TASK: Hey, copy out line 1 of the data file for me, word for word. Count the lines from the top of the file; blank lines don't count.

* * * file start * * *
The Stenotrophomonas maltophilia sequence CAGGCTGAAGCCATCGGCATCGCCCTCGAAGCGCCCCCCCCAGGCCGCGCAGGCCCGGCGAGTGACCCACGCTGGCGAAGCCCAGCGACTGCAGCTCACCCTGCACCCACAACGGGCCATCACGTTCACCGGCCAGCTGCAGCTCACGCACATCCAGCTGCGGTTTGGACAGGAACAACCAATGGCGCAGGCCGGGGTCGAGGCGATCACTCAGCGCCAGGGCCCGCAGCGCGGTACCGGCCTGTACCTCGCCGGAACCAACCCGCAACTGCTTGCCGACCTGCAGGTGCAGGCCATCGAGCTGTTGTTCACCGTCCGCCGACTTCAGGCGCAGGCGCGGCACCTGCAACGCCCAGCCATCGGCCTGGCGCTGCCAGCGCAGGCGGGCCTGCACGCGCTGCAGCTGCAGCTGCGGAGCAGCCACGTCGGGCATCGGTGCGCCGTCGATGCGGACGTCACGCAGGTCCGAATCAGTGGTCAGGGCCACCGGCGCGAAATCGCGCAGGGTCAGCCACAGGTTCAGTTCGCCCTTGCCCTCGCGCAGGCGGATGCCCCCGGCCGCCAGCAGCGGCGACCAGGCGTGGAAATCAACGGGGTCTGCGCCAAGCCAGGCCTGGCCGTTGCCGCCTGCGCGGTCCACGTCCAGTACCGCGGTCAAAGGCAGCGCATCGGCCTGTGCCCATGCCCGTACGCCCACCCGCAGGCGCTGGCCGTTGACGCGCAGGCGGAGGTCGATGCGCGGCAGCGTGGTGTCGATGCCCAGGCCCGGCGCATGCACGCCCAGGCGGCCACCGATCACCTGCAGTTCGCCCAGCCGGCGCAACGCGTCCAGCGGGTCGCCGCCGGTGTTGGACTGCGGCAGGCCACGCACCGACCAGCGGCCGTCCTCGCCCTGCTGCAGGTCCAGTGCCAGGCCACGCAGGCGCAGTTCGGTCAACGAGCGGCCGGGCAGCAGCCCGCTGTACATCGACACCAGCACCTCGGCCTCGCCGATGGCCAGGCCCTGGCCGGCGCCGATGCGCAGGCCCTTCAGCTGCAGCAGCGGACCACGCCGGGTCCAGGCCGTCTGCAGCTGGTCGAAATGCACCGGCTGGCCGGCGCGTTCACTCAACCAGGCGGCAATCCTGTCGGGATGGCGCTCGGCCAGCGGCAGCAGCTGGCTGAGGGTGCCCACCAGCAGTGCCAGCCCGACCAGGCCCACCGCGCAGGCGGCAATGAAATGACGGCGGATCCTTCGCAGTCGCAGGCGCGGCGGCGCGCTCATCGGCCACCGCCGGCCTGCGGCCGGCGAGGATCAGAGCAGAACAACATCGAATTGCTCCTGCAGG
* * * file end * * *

The Stenotrophomonas maltophilia sequence CAGGCTGAAGCCATCGGCATCGCCCTCGAAGCGCCCCCCCCAGGCCGCGCAGGCCCGGCGAGTGACCCACGCTGGCGAAGCCCAGCGACTGCAGCTCACCCTGCACCCACAACGGGCCATCACGTTCACCGGCCAGCTGCAGCTCACGCACATCCAGCTGCGGTTTGGACAGGAACAACCAATGGCGCAGGCCGGGGTCGAGGCGATCACTCAGCGCCAGGGCCCGCAGCGCGGTACCGGCCTGTACCTCGCCGGAACCAACCCGCAACTGCTTGCCGACCTGCAGGTGCAGGCCATCGAGCTGTTGTTCACCGTCCGCCGACTTCAGGCGCAGGCGCGGCACCTGCAACGCCCAGCCATCGGCCTGGCGCTGCCAGCGCAGGCGGGCCTGCACGCGCTGCAGCTGCAGCTGCGGAGCAGCCACGTCGGGCATCGGTGCGCCGTCGATGCGGACGTCACGCAGGTCCGAATCAGTGGTCAGGGCCACCGGCGCGAAATCGCGCAGGGTCAGCCACAGGTTCAGTTCGCCCTTGCCCTCGCGCAGGCGGATGCCCCCGGCCGCCAGCAGCGGCGACCAGGCGTGGAAATCAACGGGGTCTGCGCCAAGCCAGGCCTGGCCGTTGCCGCCTGCGCGGTCCACGTCCAGTACCGCGGTCAAAGGCAGCGCATCGGCCTGTGCCCATGCCCGTACGCCCACCCGCAGGCGCTGGCCGTTGACGCGCAGGCGGAGGTCGATGCGCGGCAGCGTGGTGTCGATGCCCAGGCCCGGCGCATGCACGCCCAGGCGGCCACCGATCACCTGCAGTTCGCCCAGCCGGCGCAACGCGTCCAGCGGGTCGCCGCCGGTGTTGGACTGCGGCAGGCCACGCACCGACCAGCGGCCGTCCTCGCCCTGCTGCAGGTCCAGTGCCAGGCCACGCAGGCGCAGTTCGGTCAACGAGCGGCCGGGCAGCAGCCCGCTGTACATCGACACCAGCACCTCGGCCTCGCCGATGGCCAGGCCCTGGCCGGCGCCGATGCGCAGGCCCTTCAGCTGCAGCAGCGGACCACGCCGGGTCCAGGCCGTCTGCAGCTGGTCGAAATGCACCGGCTGGCCGGCGCGTTCACTCAACCAGGCGGCAATCCTGTCGGGATGGCGCTCGGCCAGCGGCAGCAGCTGGCTGAGGGTGCCCACCAGCAGTGCCAGCCCGACCAGGCCCACCGCGCAGGCGGCAATGAAATGACGGCGGATCCTTCGCAGTCGCAGGCGCGGCGGCGCGCTCATCGGCCACCGCCGGCCTGCGGCCGGCGAGGATCAGAGCAGAACAACATCGAATTGCTCCTGCAGG